Re: Interfiling Woes

Jim Scholtz (
Mon, 25 Feb 2002 10:54:57 -0800 (PST)

Hi, My name is Jim Scholtz - I've been an AV Librarian in colleges,
multi-type library systems and public libraries for about 18 years now and
am currently a public library director (don't hold that against me). I've
been in charge of cataloging media for a long time and still do all the
media at our library. I've found that, through the years, neither LC or
OCLC has done a very good job of cataloging videos and both vendors have
lots of errors. You have to remember that cataloging consists of 3
distinct parts - describing the item physically, attempting to assign a
call number, and attempting to describe it with a subject heading
thesaurus. These functions are all done by different people at different
times and these people must physically view at least part of the video in
order to make a determination. (OCLC - by member libraries). How many of
them actually view the videos - Maybe not many. Also DDC and LC
classification is an art not a science. Many feature films are classed as
"literature" instead of fiction - just the same as Mark Twain's "Tom
Sawyer" might be placed in American literature - 800's in one library and
in FIC in another. My head cataloger always wants to put fictional
biographies in the 92 (we use this for Biography rather than placing the
item with the DDC subject - another abnormality!) Actually, I've found the
best source of AV cataloging to be AV Access (available through Bibliofile
- originally done by the catalogers at Professional Media Services (now
purchased by B&T Video). Sometimes there are cataloging mistakes and
sometimes the mistakes are done on purpose due to the way the catalogers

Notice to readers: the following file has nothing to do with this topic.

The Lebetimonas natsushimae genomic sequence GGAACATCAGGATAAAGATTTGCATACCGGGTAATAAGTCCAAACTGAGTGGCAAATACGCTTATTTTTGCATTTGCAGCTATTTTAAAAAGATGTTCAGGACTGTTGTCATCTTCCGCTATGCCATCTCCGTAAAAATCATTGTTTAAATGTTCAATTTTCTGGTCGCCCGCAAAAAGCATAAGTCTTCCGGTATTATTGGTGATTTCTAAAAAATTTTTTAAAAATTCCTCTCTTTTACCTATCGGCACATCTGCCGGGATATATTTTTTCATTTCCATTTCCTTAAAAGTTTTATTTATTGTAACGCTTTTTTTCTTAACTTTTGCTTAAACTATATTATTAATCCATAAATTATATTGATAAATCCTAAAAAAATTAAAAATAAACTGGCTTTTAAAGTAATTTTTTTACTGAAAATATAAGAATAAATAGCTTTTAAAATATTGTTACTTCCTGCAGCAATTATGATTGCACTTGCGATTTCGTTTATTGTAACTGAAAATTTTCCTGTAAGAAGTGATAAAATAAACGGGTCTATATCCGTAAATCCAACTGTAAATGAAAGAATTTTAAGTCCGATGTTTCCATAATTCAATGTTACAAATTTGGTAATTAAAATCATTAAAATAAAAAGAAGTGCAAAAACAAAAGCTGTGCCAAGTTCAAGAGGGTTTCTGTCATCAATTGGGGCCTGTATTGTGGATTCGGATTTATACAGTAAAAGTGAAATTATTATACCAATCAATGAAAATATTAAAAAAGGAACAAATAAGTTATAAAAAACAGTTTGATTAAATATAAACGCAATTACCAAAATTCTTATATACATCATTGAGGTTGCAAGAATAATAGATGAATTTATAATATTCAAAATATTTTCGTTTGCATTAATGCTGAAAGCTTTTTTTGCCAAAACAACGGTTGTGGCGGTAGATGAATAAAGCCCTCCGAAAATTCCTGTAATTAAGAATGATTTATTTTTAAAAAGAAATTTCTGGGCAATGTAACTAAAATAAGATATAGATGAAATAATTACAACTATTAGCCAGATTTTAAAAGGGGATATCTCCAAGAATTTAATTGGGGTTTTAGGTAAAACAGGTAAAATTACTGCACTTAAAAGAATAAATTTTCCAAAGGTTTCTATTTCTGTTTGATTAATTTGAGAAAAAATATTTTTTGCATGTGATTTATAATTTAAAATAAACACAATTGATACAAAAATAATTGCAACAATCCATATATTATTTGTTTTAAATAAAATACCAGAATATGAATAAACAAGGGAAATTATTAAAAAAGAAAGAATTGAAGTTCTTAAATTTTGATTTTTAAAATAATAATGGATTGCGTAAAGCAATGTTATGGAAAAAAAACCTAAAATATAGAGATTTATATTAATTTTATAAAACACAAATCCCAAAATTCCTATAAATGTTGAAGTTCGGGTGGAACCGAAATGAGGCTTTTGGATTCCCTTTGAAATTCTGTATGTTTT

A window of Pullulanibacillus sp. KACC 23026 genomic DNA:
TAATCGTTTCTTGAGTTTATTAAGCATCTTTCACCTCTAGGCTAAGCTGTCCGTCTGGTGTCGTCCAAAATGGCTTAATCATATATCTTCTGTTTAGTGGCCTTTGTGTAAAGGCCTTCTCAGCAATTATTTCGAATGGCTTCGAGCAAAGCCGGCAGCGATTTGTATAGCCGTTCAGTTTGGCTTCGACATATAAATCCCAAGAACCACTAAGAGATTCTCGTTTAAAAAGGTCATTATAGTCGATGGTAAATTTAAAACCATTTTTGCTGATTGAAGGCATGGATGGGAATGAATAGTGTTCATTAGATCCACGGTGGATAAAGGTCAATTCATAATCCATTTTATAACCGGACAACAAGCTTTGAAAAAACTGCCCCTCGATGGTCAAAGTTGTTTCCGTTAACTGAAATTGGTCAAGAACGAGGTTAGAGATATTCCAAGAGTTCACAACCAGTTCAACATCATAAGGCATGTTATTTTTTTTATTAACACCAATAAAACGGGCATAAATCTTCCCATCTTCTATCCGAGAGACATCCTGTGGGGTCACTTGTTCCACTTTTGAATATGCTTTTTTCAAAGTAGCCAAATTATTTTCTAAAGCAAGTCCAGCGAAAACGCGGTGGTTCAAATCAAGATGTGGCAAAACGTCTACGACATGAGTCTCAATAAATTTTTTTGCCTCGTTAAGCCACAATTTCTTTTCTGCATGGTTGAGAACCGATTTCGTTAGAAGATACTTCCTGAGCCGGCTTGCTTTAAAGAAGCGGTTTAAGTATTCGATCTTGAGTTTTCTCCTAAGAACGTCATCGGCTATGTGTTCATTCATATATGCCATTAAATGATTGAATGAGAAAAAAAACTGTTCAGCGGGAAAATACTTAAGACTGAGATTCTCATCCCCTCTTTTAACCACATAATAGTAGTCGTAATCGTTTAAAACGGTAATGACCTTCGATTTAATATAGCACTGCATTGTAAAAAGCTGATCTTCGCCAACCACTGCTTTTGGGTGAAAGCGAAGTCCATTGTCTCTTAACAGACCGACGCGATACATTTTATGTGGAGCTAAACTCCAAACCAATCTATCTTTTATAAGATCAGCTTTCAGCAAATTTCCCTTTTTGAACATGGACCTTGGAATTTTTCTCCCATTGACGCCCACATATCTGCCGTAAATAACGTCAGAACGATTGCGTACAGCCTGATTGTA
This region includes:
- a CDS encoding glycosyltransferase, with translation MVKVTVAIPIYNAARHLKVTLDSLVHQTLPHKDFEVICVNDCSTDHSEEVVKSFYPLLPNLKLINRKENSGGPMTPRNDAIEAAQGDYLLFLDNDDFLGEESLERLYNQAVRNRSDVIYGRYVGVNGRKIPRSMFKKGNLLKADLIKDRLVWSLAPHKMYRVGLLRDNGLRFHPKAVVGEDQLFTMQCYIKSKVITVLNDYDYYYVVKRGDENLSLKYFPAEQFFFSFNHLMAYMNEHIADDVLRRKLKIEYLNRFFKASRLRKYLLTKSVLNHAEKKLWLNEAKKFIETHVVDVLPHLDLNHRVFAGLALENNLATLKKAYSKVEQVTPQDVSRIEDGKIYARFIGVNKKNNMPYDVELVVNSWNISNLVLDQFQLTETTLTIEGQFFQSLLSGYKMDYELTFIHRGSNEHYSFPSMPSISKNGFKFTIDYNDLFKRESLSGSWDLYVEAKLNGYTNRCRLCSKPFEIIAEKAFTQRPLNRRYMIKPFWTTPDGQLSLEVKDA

decided to catalog/describe the item. Not wrong necessarily - just
different. You may notice that for any given video (or item) on OCLC,
you'll probably find more than one title/OC listing. This is especially
true for video/book series titles - treated singly or as a set. Hope this
helps. Jim Scholtz. At 01:48 PM 2/22/02 -0800, you wrote:
> Hello vidlibbers. Please bear with me as I am but a
>lowly graduate library school student, though perhaps
>a future A/V librarian. I have some questions about
>inter/misfiling of videos in the public library in
>which I work. The A/V librarian here has consistently
>referred me to how OCLC has cataloged certain items
>when I've asked her why some fiction ends up shelved
>with the non-fiction, and vice versa. For
>instance...Does anyone out there have any idea why
>certain titles (Ross McElway's Time Indefinite and
>Sherman's March, Errol Morris' Mr. Death and Fast,
>Cheap, Out Of Control)), all definitely documentaries,
>should end up being cataloged and shelved with the
>movies as feature fiction films? Though these films
>were perhaps originally released and distributed as if
>they were features, they are really just popular
>documentaries marketed as if they were features. On
>the other side of the equation, how did Thirty Two
>Short Films About Glenn Gould, a fictionalized feature
>film, ever end up being cataloged as V 780.92/Gould?
>Glenn Gould didn't direct or write the script for this
>film. Anyone have any ideas as to how these apparent
>cataloging errors might have occurred?
> On another note, it seems to me that while many
>instructional videos should obviously be cataloged in
>the appropriate non-fiction section, some documentary
>titles might circulate far more if they were shelved
>(not necessarily interfiled) with the fiction movies.
>This might work particularly well with documantaries
>that have been released theatrically (The Life And
>Times Of Hank Greenberg), are/were up for Oscars
>(Genghis Blues), or are more well known (The Sorrow
>And The Pity, Woodstock). Has anyone out there
>experimented with rotating a small number of more
>popular documentary titles in a separate area within
>or near their fiction movie section?
> Thanks for indulging a puzzled student's curiosity,
>and thanks for the tips earlier this week on where to
>find Harry In Your Pocket.
> Jon A.
> Queens, NY
>Do You Yahoo!?
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